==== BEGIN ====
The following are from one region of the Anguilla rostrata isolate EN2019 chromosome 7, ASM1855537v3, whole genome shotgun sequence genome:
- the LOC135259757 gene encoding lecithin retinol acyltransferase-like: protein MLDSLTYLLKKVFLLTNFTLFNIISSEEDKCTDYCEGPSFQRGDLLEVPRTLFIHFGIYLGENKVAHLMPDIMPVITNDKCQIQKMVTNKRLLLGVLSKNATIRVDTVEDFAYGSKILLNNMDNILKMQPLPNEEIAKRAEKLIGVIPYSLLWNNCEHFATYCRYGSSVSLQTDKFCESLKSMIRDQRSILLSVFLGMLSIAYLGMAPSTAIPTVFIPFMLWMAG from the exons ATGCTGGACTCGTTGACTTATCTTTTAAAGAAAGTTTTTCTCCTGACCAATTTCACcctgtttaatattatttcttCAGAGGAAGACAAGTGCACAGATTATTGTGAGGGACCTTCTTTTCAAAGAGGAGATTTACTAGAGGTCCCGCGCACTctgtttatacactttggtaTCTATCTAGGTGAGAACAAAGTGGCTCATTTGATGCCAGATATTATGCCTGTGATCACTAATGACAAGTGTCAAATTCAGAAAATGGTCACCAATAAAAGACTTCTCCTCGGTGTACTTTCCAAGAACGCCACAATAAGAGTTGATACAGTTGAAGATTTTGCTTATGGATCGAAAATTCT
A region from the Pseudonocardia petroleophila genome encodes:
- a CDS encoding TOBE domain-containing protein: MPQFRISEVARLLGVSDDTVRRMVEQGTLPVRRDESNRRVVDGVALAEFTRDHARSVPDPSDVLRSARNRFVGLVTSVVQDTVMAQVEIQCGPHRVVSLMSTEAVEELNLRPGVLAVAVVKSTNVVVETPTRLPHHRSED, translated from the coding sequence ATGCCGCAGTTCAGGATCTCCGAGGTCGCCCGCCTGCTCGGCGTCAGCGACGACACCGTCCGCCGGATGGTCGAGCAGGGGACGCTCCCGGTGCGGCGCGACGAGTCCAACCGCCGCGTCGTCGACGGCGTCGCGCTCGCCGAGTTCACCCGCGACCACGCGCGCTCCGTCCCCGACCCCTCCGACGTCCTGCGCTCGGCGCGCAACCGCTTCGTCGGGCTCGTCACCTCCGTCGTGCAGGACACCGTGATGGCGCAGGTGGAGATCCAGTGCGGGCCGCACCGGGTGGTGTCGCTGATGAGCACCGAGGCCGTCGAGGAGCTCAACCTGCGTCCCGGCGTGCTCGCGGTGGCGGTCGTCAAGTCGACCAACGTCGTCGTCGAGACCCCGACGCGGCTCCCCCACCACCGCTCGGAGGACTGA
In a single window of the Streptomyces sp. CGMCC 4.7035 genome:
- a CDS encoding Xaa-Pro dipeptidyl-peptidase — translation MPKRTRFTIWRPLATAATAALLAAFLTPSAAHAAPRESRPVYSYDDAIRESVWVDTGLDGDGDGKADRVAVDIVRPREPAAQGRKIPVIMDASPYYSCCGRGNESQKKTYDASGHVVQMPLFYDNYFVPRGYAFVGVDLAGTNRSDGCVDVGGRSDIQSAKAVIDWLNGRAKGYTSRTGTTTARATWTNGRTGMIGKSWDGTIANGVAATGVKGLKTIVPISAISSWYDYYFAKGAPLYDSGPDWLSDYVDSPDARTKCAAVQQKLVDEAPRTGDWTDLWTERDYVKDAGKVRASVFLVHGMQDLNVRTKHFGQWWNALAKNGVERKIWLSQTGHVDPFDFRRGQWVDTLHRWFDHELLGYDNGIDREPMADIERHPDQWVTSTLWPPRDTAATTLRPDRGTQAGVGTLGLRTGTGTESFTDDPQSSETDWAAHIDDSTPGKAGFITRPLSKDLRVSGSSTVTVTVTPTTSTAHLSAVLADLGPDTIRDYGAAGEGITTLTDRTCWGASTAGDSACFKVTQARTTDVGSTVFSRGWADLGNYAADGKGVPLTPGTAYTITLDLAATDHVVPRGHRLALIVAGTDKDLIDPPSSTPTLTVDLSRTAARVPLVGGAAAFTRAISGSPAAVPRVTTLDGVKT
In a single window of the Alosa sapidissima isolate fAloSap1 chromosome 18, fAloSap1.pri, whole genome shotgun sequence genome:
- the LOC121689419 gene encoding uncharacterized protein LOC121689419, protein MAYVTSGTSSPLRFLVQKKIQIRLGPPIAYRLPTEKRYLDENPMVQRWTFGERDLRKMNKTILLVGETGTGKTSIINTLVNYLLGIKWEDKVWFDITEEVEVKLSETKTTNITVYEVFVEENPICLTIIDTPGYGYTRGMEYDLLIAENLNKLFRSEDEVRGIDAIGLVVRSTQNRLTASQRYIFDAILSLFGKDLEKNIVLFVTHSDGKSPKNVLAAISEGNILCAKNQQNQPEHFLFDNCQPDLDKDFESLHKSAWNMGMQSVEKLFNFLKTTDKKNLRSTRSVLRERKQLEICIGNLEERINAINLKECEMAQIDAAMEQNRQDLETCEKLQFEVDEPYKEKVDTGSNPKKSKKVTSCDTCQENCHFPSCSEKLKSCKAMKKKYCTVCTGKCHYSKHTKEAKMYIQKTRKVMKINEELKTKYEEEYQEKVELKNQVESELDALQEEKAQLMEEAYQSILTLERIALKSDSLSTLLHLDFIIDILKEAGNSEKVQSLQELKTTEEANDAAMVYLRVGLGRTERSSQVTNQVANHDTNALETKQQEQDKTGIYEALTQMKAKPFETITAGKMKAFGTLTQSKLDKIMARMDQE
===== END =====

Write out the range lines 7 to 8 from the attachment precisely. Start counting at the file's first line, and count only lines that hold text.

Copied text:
In a single window of the Alosa sapidissima isolate fAloSap1 chromosome 18, fAloSap1.pri, whole genome shotgun sequence genome:
- the LOC121689419 gene encoding uncharacterized protein LOC121689419, protein MAYVTSGTSSPLRFLVQKKIQIRLGPPIAYRLPTEKRYLDENPMVQRWTFGERDLRKMNKTILLVGETGTGKTSIINTLVNYLLGIKWEDKVWFDITEEVEVKLSETKTTNITVYEVFVEENPICLTIIDTPGYGYTRGMEYDLLIAENLNKLFRSEDEVRGIDAIGLVVRSTQNRLTASQRYIFDAILSLFGKDLEKNIVLFVTHSDGKSPKNVLAAISEGNILCAKNQQNQPEHFLFDNCQPDLDKDFESLHKSAWNMGMQSVEKLFNFLKTTDKKNLRSTRSVLRERKQLEICIGNLEERINAINLKECEMAQIDAAMEQNRQDLETCEKLQFEVDEPYKEKVDTGSNPKKSKKVTSCDTCQENCHFPSCSEKLKSCKAMKKKYCTVCTGKCHYSKHTKEAKMYIQKTRKVMKINEELKTKYEEEYQEKVELKNQVESELDALQEEKAQLMEEAYQSILTLERIALKSDSLSTLLHLDFIIDILKEAGNSEKVQSLQELKTTEEANDAAMVYLRVGLGRTERSSQVTNQVANHDTNALETKQQEQDKTGIYEALTQMKAKPFETITAGKMKAFGTLTQSKLDKIMARMDQE